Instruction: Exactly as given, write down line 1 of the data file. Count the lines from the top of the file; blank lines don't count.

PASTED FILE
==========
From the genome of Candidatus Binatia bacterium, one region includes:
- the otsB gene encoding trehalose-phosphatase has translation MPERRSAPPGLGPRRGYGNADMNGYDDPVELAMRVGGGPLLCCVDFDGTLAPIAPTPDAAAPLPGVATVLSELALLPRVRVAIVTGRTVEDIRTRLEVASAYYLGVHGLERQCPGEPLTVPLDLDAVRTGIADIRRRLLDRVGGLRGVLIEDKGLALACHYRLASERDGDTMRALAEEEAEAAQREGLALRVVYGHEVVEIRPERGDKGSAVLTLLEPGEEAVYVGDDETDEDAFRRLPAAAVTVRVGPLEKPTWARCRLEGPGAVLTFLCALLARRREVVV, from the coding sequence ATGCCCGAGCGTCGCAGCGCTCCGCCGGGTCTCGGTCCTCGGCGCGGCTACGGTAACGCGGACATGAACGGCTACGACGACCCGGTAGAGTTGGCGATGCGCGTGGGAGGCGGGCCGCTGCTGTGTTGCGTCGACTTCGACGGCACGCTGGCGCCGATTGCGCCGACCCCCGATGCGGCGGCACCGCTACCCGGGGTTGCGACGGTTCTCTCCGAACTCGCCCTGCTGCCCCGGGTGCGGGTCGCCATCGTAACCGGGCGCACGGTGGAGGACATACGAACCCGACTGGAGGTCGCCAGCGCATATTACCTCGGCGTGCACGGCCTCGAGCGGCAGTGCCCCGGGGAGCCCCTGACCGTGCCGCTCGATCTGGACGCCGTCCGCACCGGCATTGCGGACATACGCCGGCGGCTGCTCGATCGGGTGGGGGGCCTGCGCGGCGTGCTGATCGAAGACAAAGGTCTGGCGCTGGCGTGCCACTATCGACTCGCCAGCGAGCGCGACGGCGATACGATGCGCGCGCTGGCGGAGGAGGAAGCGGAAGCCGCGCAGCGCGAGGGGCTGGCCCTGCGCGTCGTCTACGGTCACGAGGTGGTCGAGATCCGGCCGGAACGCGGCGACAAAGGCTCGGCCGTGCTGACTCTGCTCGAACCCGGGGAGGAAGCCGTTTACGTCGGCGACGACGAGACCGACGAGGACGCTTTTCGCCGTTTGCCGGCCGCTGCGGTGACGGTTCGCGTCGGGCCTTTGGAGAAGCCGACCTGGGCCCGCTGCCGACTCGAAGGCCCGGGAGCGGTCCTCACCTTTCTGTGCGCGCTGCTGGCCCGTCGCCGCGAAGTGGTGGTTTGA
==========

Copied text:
From the genome of Candidatus Binatia bacterium, one region includes: